No modern convenience is safe from a tell-all book: Kitchen Confidential and Waiter Rant lifted the veil on the restaurant biz; Heads in Beds taught you how to play the hotel industry; and now Cockpit Confidential (out today) by pilot Patrick Smith, author of Ask the Pilot, exposes facts you didn’t know you wanted to know about commercial airlines. In the book, he covers all the mysterious ins and outs of flying today, including where your airfare dollars go, the secrets behind airport security, the truth about cockpit automation, the real story on what causes delays… and what about that in-flight customer service (or lack thereof)? Everyone loves to complain about flying, so you might as well be informed about your complaints! See a few facts from the book below:
- Cabin air is drier than most deserts. At 12 percent humidity, the typical cabin is exceptionally dry and dehydrating due to cruising at high altitudes. Humidifying a cabin is too costly and could cause corrosion, so air travelers are encouraged to stay hydrated.
- Turbulence is a convenience issue, not a safety concern. The pilots aren’t worried about the wings falling off; they’re trying to keep customers relaxed and everybody’s coffee where it belongs. Planes typically only shift 10 to 20 feet during turbulence.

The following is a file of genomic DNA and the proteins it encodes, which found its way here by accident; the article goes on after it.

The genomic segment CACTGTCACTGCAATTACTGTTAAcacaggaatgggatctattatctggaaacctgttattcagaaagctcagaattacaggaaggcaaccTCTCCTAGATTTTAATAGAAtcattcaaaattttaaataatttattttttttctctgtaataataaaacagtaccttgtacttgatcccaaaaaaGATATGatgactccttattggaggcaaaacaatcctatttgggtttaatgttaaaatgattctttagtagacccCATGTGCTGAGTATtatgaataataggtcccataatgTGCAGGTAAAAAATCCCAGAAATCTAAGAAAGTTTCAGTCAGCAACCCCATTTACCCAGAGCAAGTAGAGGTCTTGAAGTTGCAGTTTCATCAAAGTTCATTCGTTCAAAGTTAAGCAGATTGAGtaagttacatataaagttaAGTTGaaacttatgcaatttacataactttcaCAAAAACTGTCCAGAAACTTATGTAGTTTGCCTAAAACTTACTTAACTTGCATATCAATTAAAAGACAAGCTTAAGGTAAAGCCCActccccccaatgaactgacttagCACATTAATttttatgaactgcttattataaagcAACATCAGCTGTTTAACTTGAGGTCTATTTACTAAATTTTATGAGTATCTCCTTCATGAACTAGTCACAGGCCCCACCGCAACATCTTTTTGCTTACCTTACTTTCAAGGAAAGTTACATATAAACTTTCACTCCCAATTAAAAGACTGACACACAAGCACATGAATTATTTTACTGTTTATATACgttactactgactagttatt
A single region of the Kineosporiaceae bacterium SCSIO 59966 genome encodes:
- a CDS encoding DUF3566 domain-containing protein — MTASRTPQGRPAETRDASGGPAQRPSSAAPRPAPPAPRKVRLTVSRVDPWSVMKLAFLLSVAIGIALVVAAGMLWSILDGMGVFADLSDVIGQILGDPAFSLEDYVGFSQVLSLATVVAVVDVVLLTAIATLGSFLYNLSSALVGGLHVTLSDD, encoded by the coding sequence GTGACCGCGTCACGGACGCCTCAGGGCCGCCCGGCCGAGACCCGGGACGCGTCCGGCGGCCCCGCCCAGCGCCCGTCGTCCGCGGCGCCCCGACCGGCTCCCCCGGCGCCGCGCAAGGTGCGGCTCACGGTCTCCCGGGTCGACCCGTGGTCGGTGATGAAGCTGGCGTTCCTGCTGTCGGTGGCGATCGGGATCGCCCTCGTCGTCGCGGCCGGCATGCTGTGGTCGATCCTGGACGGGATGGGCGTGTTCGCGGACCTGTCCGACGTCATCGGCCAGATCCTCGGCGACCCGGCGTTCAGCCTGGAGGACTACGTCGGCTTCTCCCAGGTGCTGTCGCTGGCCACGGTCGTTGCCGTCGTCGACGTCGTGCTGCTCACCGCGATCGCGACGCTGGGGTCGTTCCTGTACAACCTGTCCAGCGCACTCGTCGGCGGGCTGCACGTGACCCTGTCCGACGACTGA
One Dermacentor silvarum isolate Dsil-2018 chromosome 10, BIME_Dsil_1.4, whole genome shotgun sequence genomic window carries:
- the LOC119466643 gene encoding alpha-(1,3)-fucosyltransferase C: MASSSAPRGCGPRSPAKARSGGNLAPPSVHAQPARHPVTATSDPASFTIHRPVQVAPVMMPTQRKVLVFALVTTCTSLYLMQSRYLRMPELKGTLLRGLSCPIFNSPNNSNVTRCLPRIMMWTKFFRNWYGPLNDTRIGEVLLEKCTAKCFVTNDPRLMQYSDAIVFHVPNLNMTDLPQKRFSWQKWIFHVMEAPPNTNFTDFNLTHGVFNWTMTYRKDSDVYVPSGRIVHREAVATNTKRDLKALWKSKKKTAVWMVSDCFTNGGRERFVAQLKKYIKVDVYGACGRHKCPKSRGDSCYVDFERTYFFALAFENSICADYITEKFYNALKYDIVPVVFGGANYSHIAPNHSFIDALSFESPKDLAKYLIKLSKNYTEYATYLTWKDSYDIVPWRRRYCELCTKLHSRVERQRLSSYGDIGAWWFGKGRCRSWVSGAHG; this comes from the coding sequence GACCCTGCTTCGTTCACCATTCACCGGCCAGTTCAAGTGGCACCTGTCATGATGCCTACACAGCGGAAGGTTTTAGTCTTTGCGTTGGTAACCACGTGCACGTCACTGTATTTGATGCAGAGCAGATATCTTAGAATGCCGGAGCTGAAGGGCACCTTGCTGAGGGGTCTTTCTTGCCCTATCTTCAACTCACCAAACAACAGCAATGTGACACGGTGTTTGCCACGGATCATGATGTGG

- Nearly every plane glides during its descent. It is common for jets to descend at what pilots call “flight idle” with the engines still operating and powering, but providing no push. If the engines quit outright, the glide itself would be no different. From 30,000 feet, pilots can plan on a hundred miles worth of glide.
- A captain earns roughly $6.42 per passenger on a flight from New York to San Francisco. The captain of a Boeing 767 makes $180 per flight hour. The plane has 120 seats and the flight lasts six hours. The average flight is 80 percent full, which means the captain earns a little more than $6 of your fare.
- Passengers and their luggage only account for 10 percent of a plane’s total bulk. Fuel is the biggest factor, sometimes accounting for a third or more of a plane’s sum heft. Pilots calculate their kerosene in terms of pounds, not gallons. Everything from initial fueling to en route burn is added or subtracted by weight, not volume.
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